Audi: Slogan with History
Audi slogan “Vorsprung durch Technik” is marking its 50th anniversary this year. Even half a century after its inception, the world-famous slogan of the Four Rings hasn’t lost any of its appeal. And each year, there’s a little bit more history behind it. On this momentous occasion, the company is looking back at a plethora of innovations over five decades. These innovations demonstrate why “Vorsprung durch Technik” isn’t just a slogan. It also expresses the company’s future-oriented approach.
The birth of the slogan
The new slogan made its first appearance in a large-sized ad in January of 1971. Soon, customers also saw it in Audi NSU brochures. Audi 100, Audi 100 Coupé S, Audi 80 or Audi 50 – they all now represented “Vorsprung durch Technik.” Audi adapted the slogan over the years in many ways, including “Audi. A nice bit of technology.” or “Audi. Relaxed driving with perfect technology,” but the company soon returned to the catchy original.
With the introduction of the quattro in 1980, Audi used the slogan more frequently in advertising. They installed the largest illuminated advertisement in Europe at the time on a high-rise along the A9 Autobahn at the exit for Ingolstadt-Nord depicting the reddish-brown Audi oval with the slogan “Vorsprung durch Technik.” The slogan became a clear part of the Audi Corporate Identity by October 1986, when Audi also used it in the sales brochures for the Audi 80. Today, fifty years later, it’s synonymous with the company.
Audi’s changing technology
Which milestones laid the foundation for the fact that the slogan continues to represent the drive for innovation at Audi? Why do they still use the slogan in all Audi advertising? Oliver Hoffmann, Member of the Board of Management of AUDI AG for Technical Development: “The most important milestone for me is quattro technology. Not only was it the foundation for our rally successes, but it also represents the transfer of our experience from racing into serial production. Since then, quattro and Audi go hand-in-hand. Equally important was the first Audi A8 with Audi Space Fram technology in 1194, which helps us finally cement our place in the premium segment.”
A decade of Audi
The “decade of Audi” kicked off in Le Mans in the early 2000s. With new technologies such as FSI, Turbo-FSI, laser light, Ultra technology and hybrids, the Four Rings dominated the renowned long-distance race as the unparalleled serial winner. The aluminium compact A2 1.2 TDI also made its debut. It was the first and, to this day, only four-door three-litre car.
The company made the next quantum leap in 2018 with the introduction of the Audi e-tron. This was the first fully electric Audi vehicle to go into serial production. This car boasted a range of 400 kilometres and blazing the trail for premium electromobility. Three years later came the market launch of the Audi e-tron GT. It was revolutionary in its design and proof that the future of e-mobility will be exciting. The new brand campaign “Future is an Attitude” underlines the future-oriented approach of Audi. It highlights their determination to continually question age-old views of mobility.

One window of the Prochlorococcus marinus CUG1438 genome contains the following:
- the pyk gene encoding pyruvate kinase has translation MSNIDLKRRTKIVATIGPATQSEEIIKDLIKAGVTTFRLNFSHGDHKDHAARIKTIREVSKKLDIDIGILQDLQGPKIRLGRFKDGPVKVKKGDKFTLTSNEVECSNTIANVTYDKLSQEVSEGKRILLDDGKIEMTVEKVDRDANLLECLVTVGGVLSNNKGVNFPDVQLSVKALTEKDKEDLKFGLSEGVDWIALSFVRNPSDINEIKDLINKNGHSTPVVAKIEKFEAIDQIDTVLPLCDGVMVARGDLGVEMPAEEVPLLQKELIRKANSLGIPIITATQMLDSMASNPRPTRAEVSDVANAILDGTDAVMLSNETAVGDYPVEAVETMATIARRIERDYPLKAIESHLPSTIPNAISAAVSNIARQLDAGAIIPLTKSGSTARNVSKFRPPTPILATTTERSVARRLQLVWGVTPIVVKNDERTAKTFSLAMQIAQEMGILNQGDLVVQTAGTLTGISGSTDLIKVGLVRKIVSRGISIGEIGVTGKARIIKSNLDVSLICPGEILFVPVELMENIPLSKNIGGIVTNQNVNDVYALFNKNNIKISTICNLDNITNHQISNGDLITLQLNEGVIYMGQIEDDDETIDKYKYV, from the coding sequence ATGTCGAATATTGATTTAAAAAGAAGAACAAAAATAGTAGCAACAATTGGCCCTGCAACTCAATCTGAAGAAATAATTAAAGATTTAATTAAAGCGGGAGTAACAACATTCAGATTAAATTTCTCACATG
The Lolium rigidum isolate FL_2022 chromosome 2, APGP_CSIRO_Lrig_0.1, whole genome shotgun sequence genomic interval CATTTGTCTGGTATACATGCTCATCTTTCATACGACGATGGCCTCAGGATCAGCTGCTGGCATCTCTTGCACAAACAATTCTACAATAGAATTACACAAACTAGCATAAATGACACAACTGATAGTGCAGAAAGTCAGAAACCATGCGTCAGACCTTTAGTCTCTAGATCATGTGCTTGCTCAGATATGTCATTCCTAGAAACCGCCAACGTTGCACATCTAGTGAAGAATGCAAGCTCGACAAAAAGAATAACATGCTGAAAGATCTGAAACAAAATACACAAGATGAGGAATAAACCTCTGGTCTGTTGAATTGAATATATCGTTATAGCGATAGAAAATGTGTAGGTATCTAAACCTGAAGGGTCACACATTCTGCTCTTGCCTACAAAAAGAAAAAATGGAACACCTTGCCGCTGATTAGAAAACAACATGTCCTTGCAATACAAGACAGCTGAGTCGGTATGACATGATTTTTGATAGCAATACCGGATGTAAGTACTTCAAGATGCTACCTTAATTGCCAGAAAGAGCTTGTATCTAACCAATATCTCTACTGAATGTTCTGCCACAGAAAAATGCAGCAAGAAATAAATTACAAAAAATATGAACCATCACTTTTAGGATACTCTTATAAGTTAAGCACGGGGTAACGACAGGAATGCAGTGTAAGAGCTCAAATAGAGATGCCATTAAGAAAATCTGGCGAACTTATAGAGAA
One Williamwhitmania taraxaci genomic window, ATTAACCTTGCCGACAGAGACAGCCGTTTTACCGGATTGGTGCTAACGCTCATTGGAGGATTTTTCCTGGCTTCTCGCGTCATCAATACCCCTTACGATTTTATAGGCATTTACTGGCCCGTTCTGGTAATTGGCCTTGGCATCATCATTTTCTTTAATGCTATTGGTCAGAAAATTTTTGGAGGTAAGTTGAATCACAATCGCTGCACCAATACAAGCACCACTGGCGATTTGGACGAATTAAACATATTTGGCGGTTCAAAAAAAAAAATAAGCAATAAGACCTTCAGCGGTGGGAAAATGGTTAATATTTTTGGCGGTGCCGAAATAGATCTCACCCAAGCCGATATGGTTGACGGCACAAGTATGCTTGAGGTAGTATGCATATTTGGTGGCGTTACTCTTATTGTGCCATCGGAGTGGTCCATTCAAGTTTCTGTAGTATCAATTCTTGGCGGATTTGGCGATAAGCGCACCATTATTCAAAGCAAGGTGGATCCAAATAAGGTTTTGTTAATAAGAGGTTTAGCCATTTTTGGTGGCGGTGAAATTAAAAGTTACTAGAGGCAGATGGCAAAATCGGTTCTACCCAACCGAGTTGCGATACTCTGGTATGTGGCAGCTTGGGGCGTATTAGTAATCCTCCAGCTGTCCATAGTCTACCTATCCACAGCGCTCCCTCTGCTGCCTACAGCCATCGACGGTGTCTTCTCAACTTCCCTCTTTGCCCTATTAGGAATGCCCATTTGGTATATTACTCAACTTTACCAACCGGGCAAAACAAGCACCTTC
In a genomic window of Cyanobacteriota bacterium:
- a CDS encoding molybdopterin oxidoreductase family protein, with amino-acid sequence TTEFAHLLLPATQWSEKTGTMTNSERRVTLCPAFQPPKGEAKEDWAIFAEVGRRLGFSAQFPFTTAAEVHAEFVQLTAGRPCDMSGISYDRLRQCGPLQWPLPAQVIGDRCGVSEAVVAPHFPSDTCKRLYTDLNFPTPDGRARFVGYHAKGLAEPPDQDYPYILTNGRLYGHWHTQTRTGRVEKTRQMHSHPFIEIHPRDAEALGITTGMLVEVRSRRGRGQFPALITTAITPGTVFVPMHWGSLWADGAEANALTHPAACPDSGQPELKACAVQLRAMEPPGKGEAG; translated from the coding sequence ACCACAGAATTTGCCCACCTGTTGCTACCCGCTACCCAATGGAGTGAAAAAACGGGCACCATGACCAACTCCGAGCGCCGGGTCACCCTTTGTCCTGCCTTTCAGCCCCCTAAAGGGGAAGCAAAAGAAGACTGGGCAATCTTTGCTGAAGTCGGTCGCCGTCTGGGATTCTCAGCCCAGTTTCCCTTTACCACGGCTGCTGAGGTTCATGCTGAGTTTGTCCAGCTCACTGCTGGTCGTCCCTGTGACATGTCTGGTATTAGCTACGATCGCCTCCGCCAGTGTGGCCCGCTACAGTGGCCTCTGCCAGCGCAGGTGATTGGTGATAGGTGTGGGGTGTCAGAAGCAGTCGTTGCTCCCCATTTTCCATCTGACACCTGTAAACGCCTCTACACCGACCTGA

Audi’s Mission Zero
At the end of the 2010s, sustainability became a core company goal. “This is why Audi is consistently dedicated to the environment, pulling together numerous measures for resource efficiency and reducing the ecological footprint in its location-independent environmental program ‘Mission Zero,’” says Hildegard Wortmann, Member of the Board of Management of AUDI AG for Sales and Marketing.
Think outside the car
The goal: for Audi to be carbon-neutral by 2050. “We are developing into a provider of sustainable premium mobility and want to be a leader here, which is why we are focusing our efforts to be a technological leader on environmentally-friendly driving. It is in line with this that Audi will not be introducing any new models with combustion engines from 2026,” Wortmann explains. And the push for electrification continues: “We are redefining advancement and focusing on sustainability, digitalization and electrification. It’s about making a contribution to a livable future with meaningful technology.”
As for whether the societal push for new technologies makes it easier for Audi to continue to push this advancement, Hoffmann says, “It has always been our prerogative not to be driven by change but to be drivers of change. In the age of new mobility, we don’t just see advancement as the highest art of engineering, state-of-the-art design and a digital experience. We also think outside the car.
In the future, it will be more about comprehensive mobility solutions, which includes the matter of infrastructure. With the pilot of the Audi charging hub, we have developed a flexible quick-charging concept for future peak demands that can be used at various locations.” And Wortmann adds: “Audi will not rest on the technological advancement of the past years. Audi is the most progressive premium brand because we always view the future as an opportunity and shape it actively. ‘Vorsprung’ is a state of mind.”
For more information visit www.audi.co.za.